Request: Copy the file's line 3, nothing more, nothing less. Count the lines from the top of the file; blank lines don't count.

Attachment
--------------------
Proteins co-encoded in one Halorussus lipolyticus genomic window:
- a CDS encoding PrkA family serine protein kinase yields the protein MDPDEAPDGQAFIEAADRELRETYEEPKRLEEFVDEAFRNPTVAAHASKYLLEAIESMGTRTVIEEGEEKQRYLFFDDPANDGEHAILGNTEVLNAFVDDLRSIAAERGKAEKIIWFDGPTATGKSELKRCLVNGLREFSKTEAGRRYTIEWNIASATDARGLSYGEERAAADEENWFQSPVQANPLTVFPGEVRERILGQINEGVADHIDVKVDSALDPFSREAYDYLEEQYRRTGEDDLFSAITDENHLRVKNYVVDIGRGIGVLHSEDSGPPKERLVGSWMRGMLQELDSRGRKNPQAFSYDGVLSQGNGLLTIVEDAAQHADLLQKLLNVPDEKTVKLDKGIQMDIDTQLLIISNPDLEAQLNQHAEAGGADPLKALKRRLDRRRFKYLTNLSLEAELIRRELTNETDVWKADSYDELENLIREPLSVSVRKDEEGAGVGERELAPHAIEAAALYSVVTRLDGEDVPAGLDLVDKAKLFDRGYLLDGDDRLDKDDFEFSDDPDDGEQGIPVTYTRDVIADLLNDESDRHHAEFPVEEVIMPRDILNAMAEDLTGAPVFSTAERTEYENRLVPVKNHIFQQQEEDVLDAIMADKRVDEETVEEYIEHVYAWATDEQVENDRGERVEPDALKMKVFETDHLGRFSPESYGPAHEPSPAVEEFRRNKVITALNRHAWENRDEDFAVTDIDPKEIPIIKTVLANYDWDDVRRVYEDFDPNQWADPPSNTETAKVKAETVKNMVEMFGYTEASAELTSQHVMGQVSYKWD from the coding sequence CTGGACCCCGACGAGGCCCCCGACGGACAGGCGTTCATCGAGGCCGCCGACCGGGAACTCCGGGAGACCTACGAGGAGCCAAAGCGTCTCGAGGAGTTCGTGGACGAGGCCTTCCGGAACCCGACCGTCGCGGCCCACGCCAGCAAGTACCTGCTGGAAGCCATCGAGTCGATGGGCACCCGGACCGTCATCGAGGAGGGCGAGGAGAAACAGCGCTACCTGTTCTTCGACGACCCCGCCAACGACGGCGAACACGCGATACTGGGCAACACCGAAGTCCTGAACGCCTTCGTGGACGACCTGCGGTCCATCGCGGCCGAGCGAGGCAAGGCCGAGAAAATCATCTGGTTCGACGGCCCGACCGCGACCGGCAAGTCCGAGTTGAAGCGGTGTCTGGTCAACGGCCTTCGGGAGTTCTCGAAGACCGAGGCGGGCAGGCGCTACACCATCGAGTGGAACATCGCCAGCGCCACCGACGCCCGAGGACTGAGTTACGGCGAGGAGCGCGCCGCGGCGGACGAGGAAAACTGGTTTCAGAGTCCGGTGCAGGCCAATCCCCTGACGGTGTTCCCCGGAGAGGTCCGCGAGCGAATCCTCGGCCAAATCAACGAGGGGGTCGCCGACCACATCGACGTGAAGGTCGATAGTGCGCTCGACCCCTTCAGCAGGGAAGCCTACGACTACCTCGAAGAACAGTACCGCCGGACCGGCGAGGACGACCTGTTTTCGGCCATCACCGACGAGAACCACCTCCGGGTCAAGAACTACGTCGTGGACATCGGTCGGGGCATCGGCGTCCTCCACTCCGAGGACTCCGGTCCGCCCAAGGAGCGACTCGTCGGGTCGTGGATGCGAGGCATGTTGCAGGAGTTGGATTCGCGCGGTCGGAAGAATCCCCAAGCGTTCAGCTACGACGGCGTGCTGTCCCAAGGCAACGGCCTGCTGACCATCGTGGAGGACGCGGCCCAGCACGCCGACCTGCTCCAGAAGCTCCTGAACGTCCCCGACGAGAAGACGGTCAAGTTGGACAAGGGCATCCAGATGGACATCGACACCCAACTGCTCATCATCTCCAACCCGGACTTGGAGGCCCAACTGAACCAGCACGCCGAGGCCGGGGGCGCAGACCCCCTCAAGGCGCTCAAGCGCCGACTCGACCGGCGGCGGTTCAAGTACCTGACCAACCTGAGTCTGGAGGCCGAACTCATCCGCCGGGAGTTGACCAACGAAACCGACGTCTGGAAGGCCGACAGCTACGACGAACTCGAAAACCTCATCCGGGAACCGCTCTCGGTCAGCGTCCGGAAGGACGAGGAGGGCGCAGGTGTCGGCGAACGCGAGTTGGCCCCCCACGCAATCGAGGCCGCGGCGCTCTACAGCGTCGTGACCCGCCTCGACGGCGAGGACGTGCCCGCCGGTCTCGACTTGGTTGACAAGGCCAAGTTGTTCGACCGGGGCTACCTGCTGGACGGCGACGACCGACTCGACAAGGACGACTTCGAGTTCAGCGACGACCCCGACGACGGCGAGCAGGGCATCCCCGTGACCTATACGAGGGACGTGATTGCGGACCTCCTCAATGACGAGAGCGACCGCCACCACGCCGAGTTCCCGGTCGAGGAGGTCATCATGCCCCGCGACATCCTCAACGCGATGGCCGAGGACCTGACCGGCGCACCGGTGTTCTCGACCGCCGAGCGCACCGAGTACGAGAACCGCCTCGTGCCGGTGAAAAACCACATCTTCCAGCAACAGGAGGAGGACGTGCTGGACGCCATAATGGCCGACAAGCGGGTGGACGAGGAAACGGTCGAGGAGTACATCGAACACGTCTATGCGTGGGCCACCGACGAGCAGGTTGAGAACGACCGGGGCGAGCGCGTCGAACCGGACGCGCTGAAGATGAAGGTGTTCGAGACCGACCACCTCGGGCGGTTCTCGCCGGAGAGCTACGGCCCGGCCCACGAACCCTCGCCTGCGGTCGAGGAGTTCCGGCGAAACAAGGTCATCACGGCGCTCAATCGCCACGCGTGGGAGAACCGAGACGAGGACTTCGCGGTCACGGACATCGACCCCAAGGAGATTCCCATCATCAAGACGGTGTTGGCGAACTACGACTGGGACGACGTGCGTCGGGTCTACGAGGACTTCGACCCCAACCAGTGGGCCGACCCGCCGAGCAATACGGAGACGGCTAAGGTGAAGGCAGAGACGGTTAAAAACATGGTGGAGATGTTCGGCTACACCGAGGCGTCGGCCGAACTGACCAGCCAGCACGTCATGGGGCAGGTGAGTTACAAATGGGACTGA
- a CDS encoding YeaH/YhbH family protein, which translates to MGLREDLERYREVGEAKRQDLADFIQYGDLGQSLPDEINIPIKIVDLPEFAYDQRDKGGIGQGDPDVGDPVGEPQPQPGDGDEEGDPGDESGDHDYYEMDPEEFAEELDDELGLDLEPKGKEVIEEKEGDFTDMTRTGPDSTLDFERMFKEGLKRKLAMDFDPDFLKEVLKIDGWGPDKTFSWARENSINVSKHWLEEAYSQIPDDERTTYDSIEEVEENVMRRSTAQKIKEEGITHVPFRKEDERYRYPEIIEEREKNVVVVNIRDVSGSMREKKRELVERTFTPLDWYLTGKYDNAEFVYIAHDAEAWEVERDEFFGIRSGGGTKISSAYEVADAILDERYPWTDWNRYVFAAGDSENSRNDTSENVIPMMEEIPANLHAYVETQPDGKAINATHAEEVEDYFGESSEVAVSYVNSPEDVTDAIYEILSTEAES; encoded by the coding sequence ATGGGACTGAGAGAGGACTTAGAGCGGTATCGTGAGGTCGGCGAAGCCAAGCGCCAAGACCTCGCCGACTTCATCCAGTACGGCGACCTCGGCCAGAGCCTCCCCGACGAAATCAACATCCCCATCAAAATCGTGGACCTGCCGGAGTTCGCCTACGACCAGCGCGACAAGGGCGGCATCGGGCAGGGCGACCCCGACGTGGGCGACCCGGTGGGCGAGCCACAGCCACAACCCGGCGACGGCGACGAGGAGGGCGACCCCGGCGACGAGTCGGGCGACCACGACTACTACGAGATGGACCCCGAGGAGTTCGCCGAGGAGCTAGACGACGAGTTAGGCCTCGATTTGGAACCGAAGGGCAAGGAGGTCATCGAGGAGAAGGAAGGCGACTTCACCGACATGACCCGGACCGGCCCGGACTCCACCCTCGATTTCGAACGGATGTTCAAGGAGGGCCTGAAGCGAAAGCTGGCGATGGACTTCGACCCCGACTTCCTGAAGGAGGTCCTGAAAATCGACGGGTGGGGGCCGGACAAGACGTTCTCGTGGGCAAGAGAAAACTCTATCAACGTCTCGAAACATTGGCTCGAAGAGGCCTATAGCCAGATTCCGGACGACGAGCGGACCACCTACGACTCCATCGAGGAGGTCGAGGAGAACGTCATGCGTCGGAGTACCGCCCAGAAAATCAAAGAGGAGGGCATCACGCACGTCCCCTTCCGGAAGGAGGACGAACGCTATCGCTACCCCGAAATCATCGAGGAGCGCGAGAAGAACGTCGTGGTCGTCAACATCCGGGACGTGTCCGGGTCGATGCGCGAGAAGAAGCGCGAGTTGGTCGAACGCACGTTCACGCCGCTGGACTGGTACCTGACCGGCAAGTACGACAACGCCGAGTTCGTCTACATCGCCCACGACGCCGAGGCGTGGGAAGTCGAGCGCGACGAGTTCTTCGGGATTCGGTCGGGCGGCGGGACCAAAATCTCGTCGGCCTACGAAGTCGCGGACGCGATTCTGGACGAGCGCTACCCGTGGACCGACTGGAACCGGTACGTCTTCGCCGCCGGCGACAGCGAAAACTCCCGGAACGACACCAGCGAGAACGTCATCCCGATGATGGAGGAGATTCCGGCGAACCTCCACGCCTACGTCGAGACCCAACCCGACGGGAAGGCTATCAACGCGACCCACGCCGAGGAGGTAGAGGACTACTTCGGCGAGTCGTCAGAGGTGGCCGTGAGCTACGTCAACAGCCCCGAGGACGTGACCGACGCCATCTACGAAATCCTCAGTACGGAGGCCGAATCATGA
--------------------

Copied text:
- a CDS encoding YeaH/YhbH family protein, which translates to MGLREDLERYREVGEAKRQDLADFIQYGDLGQSLPDEINIPIKIVDLPEFAYDQRDKGGIGQGDPDVGDPVGEPQPQPGDGDEEGDPGDESGDHDYYEMDPEEFAEELDDELGLDLEPKGKEVIEEKEGDFTDMTRTGPDSTLDFERMFKEGLKRKLAMDFDPDFLKEVLKIDGWGPDKTFSWARENSINVSKHWLEEAYSQIPDDERTTYDSIEEVEENVMRRSTAQKIKEEGITHVPFRKEDERYRYPEIIEEREKNVVVVNIRDVSGSMREKKRELVERTFTPLDWYLTGKYDNAEFVYIAHDAEAWEVERDEFFGIRSGGGTKISSAYEVADAILDERYPWTDWNRYVFAAGDSENSRNDTSENVIPMMEEIPANLHAYVETQPDGKAINATHAEEVEDYFGESSEVAVSYVNSPEDVTDAIYEILSTEAES; encoded by the coding sequence ATGGGACTGAGAGAGGACTTAGAGCGGTATCGTGAGGTCGGCGAAGCCAAGCGCCAAGACCTCGCCGACTTCATCCAGTACGGCGACCTCGGCCAGAGCCTCCCCGACGAAATCAACATCCCCATCAAAATCGTGGACCTGCCGGAGTTCGCCTACGACCAGCGCGACAAGGGCGGCATCGGGCAGGGCGACCCCGACGTGGGCGACCCGGTGGGCGAGCCACAGCCACAACCCGGCGACGGCGACGAGGAGGGCGACCCCGGCGACGAGTCGGGCGACCACGACTACTACGAGATGGACCCCGAGGAGTTCGCCGAGGAGCTAGACGACGAGTTAGGCCTCGATTTGGAACCGAAGGGCAAGGAGGTCATCGAGGAGAAGGAAGGCGACTTCACCGACATGACCCGGACCGGCCCGGACTCCACCCTCGATTTCGAACGGATGTTCAAGGAGGGCCTGAAGCGAAAGCTGGCGATGGACTTCGACCCCGACTTCCTGAAGGAGGTCCTGAAAATCGACGGGTGGGGGCCGGACAAGACGTTCTCGTGGGCAAGAGAAAACTCTATCAACGTCTCGAAACATTGGCTCGAAGAGGCCTATAGCCAGATTCCGGACGACGAGCGGACCACCTACGACTCCATCGAGGAGGTCGAGGAGAACGTCATGCGTCGGAGTACCGCCCAGAAAATCAAAGAGGAGGGCATCACGCACGTCCCCTTCCGGAAGGAGGACGAACGCTATCGCTACCCCGAAATCATCGAGGAGCGCGAGAAGAACGTCGTGGTCGTCAACATCCGGGACGTGTCCGGGTCGATGCGCGAGAAGAAGCGCGAGTTGGTCGAACGCACGTTCACGCCGCTGGACTGGTACCTGACCGGCAAGTACGACAACGCCGAGTTCGTCTACATCGCCCACGACGCCGAGGCGTGGGAAGTCGAGCGCGACGAGTTCTTCGGGATTCGGTCGGGCGGCGGGACCAAAATCTCGTCGGCCTACGAAGTCGCGGACGCGATTCTGGACGAGCGCTACCCGTGGACCGACTGGAACCGGTACGTCTTCGCCGCCGGCGACAGCGAAAACTCCCGGAACGACACCAGCGAGAACGTCATCCCGATGATGGAGGAGATTCCGGCGAACCTCCACGCCTACGTCGAGACCCAACCCGACGGGAAGGCTATCAACGCGACCCACGCCGAGGAGGTAGAGGACTACTTCGGCGAGTCGTCAGAGGTGGCCGTGAGCTACGTCAACAGCCCCGAGGACGTGACCGACGCCATCTACGAAATCCTCAGTACGGAGGCCGAATCATGA